BJC is somewhat of a history buff. For instance, I know that scribes in ancient Mesopatamia were extremely important, trained to write cuneiform in order to document history. Without scribes, letters would not have been written, monuments would not have been carved, and stories would have been long forgotten. (In essence, scribes fulfilled a need.)

With time, skill sets evolved: soon came the art of calligraphy. Soon-to-be couples or the parents of the pre-pubescent Bar Mitzvah boy wanted to add that personal, aesthetic touch to their invitations and envelopes, but they did not have fancy computers and graphic design programs, so they went to someone with a steady hand. In fact, calligraphy was the basis for the design of Apple Computers. It’s a skill and an artform, and I have nothing but respect for it. (Again, calligraphers fulfilled a need.)

That leads me to what I found this evening. I got an email from Dealster.com advertising a new service called Thankster that offers to write your thank you cards and personal notes and send them for you. In the words of my friends from South Boston, I will now give Thankster “the business:

1) Your value proposition is a joke. You want me to pay you so you can write a thank you card to my dear friends and loved ones for a gift they gave me? I understand people are lazy, but even an email from me would be better than a thank you card from a stranger. If I’m going on your website to type out the message, why wouldn’t I just print out the cards in a script font and send them myself? I can copy and paste if need be. Why factor in the variable of human error on your writers’ parts? You bring no value to me.

2) Don’t hire your marketing department straight out of high school. In Thankster’s about us page, they write: “Thankster was created to fulfill a very simple mission – to greatly ease the burden of writing thank you notes and similar (generally handwritten) missives, such as holiday cards.  These cards are expected to be written in your own handwriting, and yet they tend to be very repetitive and very numerous – and as a result, very laborious to write.”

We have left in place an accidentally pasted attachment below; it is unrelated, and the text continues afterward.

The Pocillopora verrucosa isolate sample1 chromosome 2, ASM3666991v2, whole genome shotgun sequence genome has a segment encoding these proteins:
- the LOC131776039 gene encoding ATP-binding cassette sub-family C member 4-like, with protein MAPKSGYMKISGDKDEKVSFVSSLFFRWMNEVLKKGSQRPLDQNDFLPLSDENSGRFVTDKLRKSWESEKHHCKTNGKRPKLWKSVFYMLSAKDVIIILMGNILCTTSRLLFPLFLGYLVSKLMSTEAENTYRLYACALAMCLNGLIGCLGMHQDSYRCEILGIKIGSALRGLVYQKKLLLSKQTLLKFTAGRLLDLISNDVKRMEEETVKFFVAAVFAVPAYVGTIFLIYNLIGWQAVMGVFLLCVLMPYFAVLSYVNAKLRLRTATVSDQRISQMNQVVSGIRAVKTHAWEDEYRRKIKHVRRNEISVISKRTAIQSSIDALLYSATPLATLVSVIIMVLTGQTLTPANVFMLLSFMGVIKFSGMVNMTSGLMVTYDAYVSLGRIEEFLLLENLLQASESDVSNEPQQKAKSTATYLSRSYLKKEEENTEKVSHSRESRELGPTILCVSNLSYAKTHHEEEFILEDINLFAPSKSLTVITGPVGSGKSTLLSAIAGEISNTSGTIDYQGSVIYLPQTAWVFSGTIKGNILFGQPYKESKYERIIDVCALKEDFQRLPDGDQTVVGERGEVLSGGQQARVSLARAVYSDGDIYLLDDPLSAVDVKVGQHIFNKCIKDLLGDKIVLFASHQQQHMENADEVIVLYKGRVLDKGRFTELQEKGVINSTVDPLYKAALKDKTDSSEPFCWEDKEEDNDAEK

You can’t be serious! “Very laborious to write?” Really? First off, your marketing director is a clown. That copy is horrendous. Your syntax is awful. You have redundant verbage, and you don’t even use sales speak. Who the heck says “laborious” in every day conversations? Get a clue and hire some professionals!

3) You have the audacity to have a reseller program. It’s not bad enough that you’re selling a seasonal, niche service with no staying power, but you expect other schmucks to sell it on your behalf? What’s the sales pitch? “Hey, you want a good way to offend your aunt and uncle after they gave you that $200 wedding gift? Have someone else write the thank you card!” Give me a break! 15% commission of nothing is… you guessed it… NOTHING! Delusions of grandeur… I think so!

Overall friends, know this when starting a business in an economy facing a second recession: Build a business around a need. Yes, people may not have time to demonstrate their appreciation through a handwritten note, but who has the money to pay someone else to do it? People are losing jobs, houses, and more, but I’m sure they can find a pen. No thanks, Thankster.

Oh, and check out their blog: http://blog.thankster.com/ – I’d love to give them my credit card.

Jake Burns